Being back in Chicago now, I’ve woven weekly visits to the library into the fabric of my life. A couple of weeks ago I happened to be returning a few DVDs about 10 minutes before closing. It was a Saturday, and the patron ahead of me had extra questions about items she had checked out.
Well the librarian (I think she was actually the hear librarian) had such a nasty attitude, and proceeded to complain about people coming in at the last minute to check items out. Mind you it is 10 minutes before closing.

She continued to talk loudly about how “we” (the library workers) want to go home too. I was actually appalled at her lack of professionalism, and continued to observe her ranting until it was my turn.

I told her that I thought the library closed at the top of the hour. She proceeded to apologize and told me how tired she was and how she was ready to go home. Aside from the fact that I was thinking that it wasn’t even closing time, yet she was complaining about getting out of there, I heard her out.

After reading the following article, I began to put two and two together on what could be happening at my local library branch. I had observed that the library was packed on most days and there was a high population of what appeared to be homeless people there each time I visited.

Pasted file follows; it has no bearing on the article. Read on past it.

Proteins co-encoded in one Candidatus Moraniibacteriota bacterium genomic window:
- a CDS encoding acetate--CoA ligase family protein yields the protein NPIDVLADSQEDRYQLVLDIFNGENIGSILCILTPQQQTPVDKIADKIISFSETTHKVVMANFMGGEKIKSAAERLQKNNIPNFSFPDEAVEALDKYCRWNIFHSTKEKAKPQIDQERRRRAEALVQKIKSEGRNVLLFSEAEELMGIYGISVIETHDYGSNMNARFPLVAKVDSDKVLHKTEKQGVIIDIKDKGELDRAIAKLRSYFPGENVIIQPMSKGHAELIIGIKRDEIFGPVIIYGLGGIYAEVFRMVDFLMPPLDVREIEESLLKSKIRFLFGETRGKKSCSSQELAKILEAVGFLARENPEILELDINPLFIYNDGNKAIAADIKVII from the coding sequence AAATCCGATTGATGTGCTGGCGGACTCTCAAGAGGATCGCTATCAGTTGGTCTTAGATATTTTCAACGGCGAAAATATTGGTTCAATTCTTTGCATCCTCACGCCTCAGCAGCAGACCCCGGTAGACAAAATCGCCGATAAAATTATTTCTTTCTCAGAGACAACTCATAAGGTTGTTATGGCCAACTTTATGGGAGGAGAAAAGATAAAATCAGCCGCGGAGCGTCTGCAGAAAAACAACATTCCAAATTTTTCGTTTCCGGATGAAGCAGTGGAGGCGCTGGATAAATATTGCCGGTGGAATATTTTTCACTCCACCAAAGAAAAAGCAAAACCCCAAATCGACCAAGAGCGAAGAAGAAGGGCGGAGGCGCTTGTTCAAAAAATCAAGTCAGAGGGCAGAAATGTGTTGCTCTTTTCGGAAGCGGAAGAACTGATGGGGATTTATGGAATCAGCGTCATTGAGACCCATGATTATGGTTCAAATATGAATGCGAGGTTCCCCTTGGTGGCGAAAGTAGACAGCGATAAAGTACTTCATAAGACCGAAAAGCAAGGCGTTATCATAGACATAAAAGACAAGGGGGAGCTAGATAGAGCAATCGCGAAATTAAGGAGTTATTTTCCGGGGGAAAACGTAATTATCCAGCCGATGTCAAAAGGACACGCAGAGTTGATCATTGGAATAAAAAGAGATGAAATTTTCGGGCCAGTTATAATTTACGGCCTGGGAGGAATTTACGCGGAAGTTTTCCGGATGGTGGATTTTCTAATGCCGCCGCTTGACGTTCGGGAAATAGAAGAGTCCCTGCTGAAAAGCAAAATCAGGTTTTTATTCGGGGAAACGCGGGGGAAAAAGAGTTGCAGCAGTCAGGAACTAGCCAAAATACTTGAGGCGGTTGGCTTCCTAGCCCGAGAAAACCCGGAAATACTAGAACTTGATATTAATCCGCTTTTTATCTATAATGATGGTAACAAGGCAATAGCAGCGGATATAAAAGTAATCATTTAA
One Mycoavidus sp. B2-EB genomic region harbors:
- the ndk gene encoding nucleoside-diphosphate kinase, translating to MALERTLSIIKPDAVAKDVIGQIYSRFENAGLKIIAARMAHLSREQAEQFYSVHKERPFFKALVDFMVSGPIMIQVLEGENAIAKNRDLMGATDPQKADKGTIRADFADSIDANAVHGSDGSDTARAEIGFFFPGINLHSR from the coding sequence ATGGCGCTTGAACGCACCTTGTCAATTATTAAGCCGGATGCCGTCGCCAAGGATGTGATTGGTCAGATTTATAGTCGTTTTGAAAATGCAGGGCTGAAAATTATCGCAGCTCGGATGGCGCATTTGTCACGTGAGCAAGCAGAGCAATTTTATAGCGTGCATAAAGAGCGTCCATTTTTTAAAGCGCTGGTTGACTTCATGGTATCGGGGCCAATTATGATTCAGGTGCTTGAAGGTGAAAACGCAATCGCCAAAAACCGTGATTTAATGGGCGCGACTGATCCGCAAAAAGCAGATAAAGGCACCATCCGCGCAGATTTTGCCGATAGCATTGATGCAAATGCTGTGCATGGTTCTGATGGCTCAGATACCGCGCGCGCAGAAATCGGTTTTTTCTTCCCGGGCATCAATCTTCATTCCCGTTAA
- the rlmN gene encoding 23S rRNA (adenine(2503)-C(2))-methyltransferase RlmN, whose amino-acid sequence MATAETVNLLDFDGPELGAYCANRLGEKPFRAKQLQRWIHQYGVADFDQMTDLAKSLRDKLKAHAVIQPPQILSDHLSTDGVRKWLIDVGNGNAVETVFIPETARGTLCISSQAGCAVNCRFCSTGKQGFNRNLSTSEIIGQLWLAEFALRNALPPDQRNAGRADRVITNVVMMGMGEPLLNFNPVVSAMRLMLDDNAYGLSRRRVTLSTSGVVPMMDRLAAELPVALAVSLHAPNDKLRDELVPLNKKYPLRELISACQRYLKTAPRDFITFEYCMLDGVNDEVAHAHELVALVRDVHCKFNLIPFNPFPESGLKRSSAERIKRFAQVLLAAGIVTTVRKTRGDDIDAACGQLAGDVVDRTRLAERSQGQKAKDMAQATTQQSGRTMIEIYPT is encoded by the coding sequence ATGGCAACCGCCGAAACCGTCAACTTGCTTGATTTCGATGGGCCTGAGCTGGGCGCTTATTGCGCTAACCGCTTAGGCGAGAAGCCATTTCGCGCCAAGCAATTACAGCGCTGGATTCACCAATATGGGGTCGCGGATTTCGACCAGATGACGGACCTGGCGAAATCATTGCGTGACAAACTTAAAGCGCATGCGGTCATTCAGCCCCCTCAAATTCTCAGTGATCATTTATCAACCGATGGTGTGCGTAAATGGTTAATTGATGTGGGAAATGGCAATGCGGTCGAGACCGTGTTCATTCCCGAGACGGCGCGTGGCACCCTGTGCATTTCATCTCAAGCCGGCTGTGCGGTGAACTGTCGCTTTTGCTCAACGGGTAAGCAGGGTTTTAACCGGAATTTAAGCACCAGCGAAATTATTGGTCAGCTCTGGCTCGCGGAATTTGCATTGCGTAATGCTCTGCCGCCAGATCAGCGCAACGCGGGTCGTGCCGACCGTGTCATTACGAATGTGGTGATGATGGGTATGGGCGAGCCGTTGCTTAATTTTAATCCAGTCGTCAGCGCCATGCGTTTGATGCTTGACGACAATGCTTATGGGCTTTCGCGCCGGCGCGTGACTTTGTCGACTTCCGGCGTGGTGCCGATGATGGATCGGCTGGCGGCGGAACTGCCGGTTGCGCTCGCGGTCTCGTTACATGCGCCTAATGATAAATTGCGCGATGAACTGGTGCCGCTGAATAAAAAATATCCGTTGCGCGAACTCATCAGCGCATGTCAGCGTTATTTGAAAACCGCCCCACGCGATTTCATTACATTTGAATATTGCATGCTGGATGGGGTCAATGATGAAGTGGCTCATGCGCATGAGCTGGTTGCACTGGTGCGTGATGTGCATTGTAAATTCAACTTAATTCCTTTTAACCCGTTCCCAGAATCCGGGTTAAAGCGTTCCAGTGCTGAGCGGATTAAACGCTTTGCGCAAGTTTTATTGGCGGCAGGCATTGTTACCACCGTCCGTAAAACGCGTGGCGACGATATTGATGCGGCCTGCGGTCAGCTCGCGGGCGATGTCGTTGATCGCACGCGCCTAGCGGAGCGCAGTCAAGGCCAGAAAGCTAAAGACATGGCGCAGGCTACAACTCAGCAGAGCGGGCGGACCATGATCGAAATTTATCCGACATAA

More from the article:

“Like libraries across the country, Arlington Heights Memorial had strived to keep pace with the changing times, ensuring its relevance in the digital age by becoming something of an indoor town square, and emphasizing that its money-saving services catered to the community’s needs.

These days, however, community need reaches far beyond reference help — and in many libraries, it is turning a normally tranquil place into an emotional and stressful hotbed.

As the national economic crisis has deepened and social services have become casualties of budget cuts, libraries have come to fill a void for more people, particularly job-seekers and those who have fallen on hard times. Libraries across the country are seeing double-digit increases in patronage, often from 10 percent to 30 percent, over previous years.” Source: New York Times

I want to hear from you on this one. Have you seen a similar occurrence at you local library?